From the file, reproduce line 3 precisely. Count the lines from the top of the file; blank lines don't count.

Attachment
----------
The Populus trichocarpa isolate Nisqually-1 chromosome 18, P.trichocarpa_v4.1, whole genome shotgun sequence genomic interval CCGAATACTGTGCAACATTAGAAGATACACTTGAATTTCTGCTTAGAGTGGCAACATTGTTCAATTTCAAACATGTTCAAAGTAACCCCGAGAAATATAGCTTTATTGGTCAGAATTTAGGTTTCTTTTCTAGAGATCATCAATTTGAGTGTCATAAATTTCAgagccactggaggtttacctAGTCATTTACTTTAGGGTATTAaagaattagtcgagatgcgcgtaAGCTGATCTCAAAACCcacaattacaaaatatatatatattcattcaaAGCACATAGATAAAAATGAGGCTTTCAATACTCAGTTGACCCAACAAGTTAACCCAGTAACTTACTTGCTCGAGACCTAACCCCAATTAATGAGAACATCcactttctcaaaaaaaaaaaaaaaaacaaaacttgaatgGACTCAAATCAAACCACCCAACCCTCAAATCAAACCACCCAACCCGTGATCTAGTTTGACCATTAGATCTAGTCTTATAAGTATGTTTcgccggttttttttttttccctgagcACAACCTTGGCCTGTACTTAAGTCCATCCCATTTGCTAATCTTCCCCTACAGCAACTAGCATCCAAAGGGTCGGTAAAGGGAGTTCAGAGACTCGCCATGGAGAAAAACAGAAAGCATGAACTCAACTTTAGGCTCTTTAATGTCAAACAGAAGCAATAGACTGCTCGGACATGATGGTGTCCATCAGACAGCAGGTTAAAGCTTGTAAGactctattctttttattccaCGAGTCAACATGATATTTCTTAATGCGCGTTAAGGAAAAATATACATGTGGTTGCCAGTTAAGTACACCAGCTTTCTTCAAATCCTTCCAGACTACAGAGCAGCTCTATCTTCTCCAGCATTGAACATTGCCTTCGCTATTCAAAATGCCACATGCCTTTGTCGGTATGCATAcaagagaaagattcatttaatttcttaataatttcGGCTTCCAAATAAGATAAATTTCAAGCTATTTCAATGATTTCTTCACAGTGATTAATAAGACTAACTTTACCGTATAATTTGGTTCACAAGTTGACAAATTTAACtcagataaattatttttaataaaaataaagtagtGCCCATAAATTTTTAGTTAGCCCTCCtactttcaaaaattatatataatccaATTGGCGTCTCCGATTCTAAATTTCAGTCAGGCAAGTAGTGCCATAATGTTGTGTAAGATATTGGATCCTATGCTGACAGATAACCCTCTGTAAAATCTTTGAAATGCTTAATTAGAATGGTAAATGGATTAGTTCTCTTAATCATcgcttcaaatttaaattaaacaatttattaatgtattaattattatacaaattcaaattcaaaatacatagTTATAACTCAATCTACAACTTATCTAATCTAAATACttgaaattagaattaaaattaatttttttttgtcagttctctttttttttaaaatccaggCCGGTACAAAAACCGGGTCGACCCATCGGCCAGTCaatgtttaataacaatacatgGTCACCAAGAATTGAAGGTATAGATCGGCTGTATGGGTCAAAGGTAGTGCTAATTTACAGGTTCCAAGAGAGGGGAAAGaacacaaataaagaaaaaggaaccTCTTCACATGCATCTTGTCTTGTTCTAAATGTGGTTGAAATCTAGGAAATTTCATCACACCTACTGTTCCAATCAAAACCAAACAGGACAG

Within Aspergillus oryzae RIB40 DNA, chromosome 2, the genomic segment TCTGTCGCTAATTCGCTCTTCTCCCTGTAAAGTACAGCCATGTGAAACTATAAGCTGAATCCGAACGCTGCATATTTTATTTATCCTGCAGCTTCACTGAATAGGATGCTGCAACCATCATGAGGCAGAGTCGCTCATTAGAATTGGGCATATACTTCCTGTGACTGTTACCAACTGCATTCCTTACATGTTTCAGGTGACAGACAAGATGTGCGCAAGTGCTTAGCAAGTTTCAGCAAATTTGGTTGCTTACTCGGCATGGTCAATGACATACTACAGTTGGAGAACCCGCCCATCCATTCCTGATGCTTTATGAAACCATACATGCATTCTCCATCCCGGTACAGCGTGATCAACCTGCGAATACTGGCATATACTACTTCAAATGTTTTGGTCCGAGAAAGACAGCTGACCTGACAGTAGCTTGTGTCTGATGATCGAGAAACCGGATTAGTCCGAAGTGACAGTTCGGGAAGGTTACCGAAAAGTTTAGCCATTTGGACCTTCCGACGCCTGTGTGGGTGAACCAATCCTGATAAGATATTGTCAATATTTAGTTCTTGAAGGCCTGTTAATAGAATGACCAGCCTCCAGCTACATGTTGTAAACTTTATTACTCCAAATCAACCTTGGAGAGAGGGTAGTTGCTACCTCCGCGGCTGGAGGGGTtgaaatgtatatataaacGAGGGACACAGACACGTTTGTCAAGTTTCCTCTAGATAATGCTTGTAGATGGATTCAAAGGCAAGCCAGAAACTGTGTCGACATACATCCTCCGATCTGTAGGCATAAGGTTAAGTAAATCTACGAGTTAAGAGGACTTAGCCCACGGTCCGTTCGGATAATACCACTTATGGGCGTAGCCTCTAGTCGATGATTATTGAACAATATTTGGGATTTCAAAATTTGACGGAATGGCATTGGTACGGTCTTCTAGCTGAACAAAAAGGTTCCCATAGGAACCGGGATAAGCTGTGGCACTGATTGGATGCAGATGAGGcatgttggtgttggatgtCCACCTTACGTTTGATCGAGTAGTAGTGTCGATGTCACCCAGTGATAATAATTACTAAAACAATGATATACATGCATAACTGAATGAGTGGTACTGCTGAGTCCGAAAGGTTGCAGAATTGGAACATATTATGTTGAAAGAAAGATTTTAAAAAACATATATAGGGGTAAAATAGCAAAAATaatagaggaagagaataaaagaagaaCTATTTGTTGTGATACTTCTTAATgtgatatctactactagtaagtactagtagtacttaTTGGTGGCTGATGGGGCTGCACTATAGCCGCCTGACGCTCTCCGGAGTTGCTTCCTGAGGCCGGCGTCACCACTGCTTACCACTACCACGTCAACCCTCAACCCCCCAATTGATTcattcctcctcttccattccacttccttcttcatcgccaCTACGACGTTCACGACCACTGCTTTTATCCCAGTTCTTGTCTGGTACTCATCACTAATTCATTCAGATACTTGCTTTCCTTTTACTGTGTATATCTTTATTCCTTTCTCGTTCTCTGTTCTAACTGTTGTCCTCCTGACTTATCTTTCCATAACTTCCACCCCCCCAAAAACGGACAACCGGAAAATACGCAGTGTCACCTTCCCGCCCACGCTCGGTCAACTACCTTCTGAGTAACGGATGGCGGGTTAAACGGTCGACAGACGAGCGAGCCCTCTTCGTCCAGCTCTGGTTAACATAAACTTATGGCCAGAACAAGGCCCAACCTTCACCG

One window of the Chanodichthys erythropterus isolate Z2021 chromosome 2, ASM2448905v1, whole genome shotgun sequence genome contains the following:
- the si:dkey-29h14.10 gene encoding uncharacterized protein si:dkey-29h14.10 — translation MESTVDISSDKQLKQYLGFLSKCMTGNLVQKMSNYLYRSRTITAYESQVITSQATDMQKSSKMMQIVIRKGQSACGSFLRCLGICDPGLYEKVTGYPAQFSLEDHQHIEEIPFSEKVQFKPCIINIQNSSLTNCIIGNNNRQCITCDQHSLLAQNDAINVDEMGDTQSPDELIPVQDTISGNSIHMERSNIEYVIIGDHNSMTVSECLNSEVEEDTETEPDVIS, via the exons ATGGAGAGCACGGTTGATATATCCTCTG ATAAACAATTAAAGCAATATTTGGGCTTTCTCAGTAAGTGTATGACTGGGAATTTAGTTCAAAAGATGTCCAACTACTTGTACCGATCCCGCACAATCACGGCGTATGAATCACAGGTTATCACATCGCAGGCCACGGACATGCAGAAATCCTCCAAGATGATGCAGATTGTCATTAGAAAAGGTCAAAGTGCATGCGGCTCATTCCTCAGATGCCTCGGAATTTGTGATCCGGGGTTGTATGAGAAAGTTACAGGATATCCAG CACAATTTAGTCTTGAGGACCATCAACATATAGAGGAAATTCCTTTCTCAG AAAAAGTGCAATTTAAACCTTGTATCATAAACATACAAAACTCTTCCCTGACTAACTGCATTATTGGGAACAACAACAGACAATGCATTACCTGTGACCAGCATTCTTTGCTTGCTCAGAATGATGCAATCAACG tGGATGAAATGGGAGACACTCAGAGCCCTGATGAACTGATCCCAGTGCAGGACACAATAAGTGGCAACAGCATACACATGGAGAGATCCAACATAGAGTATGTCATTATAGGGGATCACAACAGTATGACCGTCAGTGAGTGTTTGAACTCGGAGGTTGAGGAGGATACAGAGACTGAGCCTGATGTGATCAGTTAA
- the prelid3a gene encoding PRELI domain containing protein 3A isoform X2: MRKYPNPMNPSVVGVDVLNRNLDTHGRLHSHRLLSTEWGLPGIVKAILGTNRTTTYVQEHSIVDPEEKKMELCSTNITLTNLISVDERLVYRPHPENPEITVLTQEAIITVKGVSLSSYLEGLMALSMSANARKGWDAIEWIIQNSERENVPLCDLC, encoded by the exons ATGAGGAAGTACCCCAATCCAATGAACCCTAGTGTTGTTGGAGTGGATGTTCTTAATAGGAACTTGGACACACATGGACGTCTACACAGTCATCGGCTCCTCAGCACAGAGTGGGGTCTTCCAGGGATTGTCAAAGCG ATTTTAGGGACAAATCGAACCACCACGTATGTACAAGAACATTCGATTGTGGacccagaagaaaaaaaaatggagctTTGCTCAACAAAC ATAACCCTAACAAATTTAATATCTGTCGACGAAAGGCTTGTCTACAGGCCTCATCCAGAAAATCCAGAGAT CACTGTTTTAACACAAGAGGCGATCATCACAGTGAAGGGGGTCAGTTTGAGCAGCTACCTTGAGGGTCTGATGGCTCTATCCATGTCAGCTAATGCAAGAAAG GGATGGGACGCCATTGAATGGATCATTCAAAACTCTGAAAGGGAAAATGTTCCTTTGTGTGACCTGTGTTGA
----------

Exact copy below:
One window of the Chanodichthys erythropterus isolate Z2021 chromosome 2, ASM2448905v1, whole genome shotgun sequence genome contains the following: